Virginia Tech Shooting Survivor Backs Texas Campus Carry: ‘The Police Were Not Fast Enough’

A memorial of 32 granite blocks representing each of the people killed by Cho Seung-Hui at Virginia Tech is seen April 15, 2008 in Blacksburg, Virginia. The man said he knew two of the students and one of the teachers killed in the massacre. The one-year anniversary of the worst …
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Virginia Tech graduate and shooting survivor Nicholas Roland is speaking out in favor of campus carry by pointing out that during his crisis, “the police were not fast enough to save lives.”

Roland was not criticizing police for being slow, rather, he was suggesting there is no way they could arrive in time to stop the bloodshed; unarmed people had no means of real self-defense.

According to The College Fix, Roland is now a Ph.D. candidate in U.S. history at UT. He said the “worst situation is to have no defense back” when an attacker opens fire. Reflecting on the April 16, 2007 Virginia Tech attack–where 32 innocents were shot and killed in a gun-free zone–Roland said, “The police were not fast enough and 32 people died.”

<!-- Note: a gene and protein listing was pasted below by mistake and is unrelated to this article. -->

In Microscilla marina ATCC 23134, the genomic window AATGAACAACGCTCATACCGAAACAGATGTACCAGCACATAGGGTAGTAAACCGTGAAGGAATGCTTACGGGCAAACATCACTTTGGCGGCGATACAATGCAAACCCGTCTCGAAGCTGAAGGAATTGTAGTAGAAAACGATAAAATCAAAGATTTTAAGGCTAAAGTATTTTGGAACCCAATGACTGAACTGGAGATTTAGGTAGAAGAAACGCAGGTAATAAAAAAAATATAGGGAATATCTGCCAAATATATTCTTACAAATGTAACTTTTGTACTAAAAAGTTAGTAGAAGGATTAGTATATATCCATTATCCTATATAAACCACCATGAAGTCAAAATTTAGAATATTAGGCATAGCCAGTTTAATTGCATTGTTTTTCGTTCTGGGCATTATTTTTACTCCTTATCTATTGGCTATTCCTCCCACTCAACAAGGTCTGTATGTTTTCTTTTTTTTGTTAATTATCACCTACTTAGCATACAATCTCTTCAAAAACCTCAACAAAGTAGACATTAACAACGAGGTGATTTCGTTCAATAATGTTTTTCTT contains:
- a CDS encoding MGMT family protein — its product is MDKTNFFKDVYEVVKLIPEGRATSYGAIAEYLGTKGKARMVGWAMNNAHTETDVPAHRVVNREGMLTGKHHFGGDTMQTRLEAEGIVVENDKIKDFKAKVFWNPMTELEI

Roland also pointed to the record of campus carry in states where it has been in effect longer–states like Colorado. On August 20, 2015 Breitbart News reported that campus carry had been in place in Colorado for 12 years with no mass shootings and no crimes by a permit holder.

Central Texas Gun Works owner Michael Cargill also took part in the Austin town hall. When opponents of campus carry argued that the guns in classrooms would stifle free speech Cargill pointed out that the “most heated debates take place at the Texas State Capitol, [where] concealed carry and even open carry is allowed.”

AWR Hawkins is the Second Amendment columnist for Breitbart News and political analyst for Armed American Radio. Follow him on Twitter: @AWRHawkins. Reach him directly at


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